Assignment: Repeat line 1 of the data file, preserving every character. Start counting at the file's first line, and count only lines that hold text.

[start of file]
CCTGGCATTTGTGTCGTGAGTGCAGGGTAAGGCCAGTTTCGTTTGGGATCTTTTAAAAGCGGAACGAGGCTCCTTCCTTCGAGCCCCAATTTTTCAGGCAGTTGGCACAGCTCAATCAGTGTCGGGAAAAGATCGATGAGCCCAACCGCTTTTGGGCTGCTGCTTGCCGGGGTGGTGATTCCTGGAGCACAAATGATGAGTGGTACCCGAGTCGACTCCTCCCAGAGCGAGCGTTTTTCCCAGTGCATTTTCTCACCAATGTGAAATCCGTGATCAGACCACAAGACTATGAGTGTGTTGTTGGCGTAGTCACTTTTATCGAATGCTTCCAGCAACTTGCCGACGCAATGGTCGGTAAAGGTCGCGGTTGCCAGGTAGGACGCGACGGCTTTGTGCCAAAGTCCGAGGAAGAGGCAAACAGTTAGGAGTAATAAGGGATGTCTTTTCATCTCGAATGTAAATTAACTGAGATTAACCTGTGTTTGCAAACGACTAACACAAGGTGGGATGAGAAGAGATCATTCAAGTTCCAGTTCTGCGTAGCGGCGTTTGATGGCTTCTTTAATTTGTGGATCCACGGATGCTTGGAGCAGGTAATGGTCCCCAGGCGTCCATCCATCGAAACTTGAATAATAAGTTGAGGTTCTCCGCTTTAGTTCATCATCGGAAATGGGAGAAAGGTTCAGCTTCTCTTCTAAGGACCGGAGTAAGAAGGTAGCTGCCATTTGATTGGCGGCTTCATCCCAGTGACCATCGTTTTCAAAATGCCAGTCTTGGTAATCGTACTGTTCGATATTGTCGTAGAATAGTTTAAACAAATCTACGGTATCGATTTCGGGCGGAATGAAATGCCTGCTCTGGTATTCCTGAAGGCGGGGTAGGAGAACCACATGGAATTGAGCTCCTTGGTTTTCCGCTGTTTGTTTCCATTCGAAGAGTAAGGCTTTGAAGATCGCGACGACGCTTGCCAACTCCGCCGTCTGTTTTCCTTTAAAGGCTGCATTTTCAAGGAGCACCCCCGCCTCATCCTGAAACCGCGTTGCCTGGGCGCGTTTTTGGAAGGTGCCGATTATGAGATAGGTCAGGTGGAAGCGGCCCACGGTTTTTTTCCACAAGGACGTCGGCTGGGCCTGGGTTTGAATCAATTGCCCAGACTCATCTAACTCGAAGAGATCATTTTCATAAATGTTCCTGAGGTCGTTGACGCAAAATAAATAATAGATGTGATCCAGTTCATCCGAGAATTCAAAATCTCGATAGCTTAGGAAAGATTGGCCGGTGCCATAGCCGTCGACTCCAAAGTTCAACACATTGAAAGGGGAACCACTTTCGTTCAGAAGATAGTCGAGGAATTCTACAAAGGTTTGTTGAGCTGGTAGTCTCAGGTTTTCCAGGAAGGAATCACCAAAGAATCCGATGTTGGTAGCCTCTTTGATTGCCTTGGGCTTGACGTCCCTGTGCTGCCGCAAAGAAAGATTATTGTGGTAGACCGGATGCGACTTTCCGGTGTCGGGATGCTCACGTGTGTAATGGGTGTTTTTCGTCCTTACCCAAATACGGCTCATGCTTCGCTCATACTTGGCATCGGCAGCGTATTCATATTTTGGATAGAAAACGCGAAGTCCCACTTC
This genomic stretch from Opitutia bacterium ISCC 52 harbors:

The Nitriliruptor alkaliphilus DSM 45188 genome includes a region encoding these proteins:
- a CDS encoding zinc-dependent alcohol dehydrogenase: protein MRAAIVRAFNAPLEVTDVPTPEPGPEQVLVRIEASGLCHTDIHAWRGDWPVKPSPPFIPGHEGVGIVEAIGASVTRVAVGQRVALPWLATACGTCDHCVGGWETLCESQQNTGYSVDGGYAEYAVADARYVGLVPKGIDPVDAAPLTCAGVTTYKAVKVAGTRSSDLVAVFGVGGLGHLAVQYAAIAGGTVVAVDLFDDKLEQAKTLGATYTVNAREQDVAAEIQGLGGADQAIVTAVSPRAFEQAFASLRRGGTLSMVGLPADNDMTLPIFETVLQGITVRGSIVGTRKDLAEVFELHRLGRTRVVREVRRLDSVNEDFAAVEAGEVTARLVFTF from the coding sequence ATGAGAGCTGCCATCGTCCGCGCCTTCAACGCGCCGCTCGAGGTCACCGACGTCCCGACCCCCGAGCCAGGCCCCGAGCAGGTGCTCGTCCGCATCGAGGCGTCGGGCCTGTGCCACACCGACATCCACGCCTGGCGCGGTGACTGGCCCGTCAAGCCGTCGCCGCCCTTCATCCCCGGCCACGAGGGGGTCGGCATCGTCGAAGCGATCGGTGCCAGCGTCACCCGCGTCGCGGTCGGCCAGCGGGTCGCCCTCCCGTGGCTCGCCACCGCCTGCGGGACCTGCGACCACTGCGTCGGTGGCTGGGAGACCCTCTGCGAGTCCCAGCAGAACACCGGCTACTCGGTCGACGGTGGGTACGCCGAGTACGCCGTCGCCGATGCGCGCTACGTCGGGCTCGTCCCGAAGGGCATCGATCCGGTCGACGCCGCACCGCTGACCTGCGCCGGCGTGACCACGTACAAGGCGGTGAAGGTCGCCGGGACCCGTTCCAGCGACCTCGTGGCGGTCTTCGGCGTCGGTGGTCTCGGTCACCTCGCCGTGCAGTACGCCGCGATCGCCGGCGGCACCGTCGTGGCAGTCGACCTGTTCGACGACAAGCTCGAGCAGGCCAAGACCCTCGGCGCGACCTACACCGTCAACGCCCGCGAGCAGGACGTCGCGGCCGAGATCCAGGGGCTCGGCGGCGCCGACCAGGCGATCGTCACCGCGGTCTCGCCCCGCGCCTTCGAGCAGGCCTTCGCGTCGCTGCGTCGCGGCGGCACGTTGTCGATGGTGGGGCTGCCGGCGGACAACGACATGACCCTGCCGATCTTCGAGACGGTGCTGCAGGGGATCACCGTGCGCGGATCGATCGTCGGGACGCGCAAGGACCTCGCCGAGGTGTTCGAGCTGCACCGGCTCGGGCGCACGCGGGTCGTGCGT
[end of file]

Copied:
CCTGGCATTTGTGTCGTGAGTGCAGGGTAAGGCCAGTTTCGTTTGGGATCTTTTAAAAGCGGAACGAGGCTCCTTCCTTCGAGCCCCAATTTTTCAGGCAGTTGGCACAGCTCAATCAGTGTCGGGAAAAGATCGATGAGCCCAACCGCTTTTGGGCTGCTGCTTGCCGGGGTGGTGATTCCTGGAGCACAAATGATGAGTGGTACCCGAGTCGACTCCTCCCAGAGCGAGCGTTTTTCCCAGTGCATTTTCTCACCAATGTGAAATCCGTGATCAGACCACAAGACTATGAGTGTGTTGTTGGCGTAGTCACTTTTATCGAATGCTTCCAGCAACTTGCCGACGCAATGGTCGGTAAAGGTCGCGGTTGCCAGGTAGGACGCGACGGCTTTGTGCCAAAGTCCGAGGAAGAGGCAAACAGTTAGGAGTAATAAGGGATGTCTTTTCATCTCGAATGTAAATTAACTGAGATTAACCTGTGTTTGCAAACGACTAACACAAGGTGGGATGAGAAGAGATCATTCAAGTTCCAGTTCTGCGTAGCGGCGTTTGATGGCTTCTTTAATTTGTGGATCCACGGATGCTTGGAGCAGGTAATGGTCCCCAGGCGTCCATCCATCGAAACTTGAATAATAAGTTGAGGTTCTCCGCTTTAGTTCATCATCGGAAATGGGAGAAAGGTTCAGCTTCTCTTCTAAGGACCGGAGTAAGAAGGTAGCTGCCATTTGATTGGCGGCTTCATCCCAGTGACCATCGTTTTCAAAATGCCAGTCTTGGTAATCGTACTGTTCGATATTGTCGTAGAATAGTTTAAACAAATCTACGGTATCGATTTCGGGCGGAATGAAATGCCTGCTCTGGTATTCCTGAAGGCGGGGTAGGAGAACCACATGGAATTGAGCTCCTTGGTTTTCCGCTGTTTGTTTCCATTCGAAGAGTAAGGCTTTGAAGATCGCGACGACGCTTGCCAACTCCGCCGTCTGTTTTCCTTTAAAGGCTGCATTTTCAAGGAGCACCCCCGCCTCATCCTGAAACCGCGTTGCCTGGGCGCGTTTTTGGAAGGTGCCGATTATGAGATAGGTCAGGTGGAAGCGGCCCACGGTTTTTTTCCACAAGGACGTCGGCTGGGCCTGGGTTTGAATCAATTGCCCAGACTCATCTAACTCGAAGAGATCATTTTCATAAATGTTCCTGAGGTCGTTGACGCAAAATAAATAATAGATGTGATCCAGTTCATCCGAGAATTCAAAATCTCGATAGCTTAGGAAAGATTGGCCGGTGCCATAGCCGTCGACTCCAAAGTTCAACACATTGAAAGGGGAACCACTTTCGTTCAGAAGATAGTCGAGGAATTCTACAAAGGTTTGTTGAGCTGGTAGTCTCAGGTTTTCCAGGAAGGAATCACCAAAGAATCCGATGTTGGTAGCCTCTTTGATTGCCTTGGGCTTGACGTCCCTGTGCTGCCGCAAAGAAAGATTATTGTGGTAGACCGGATGCGACTTTCCGGTGTCGGGATGCTCACGTGTGTAATGGGTGTTTTTCGTCCTTACCCAAATACGGCTCATGCTTCGCTCATACTTGGCATCGGCAGCGTATTCATATTTTGGATAGAAAACGCGAAGTCCCACTTC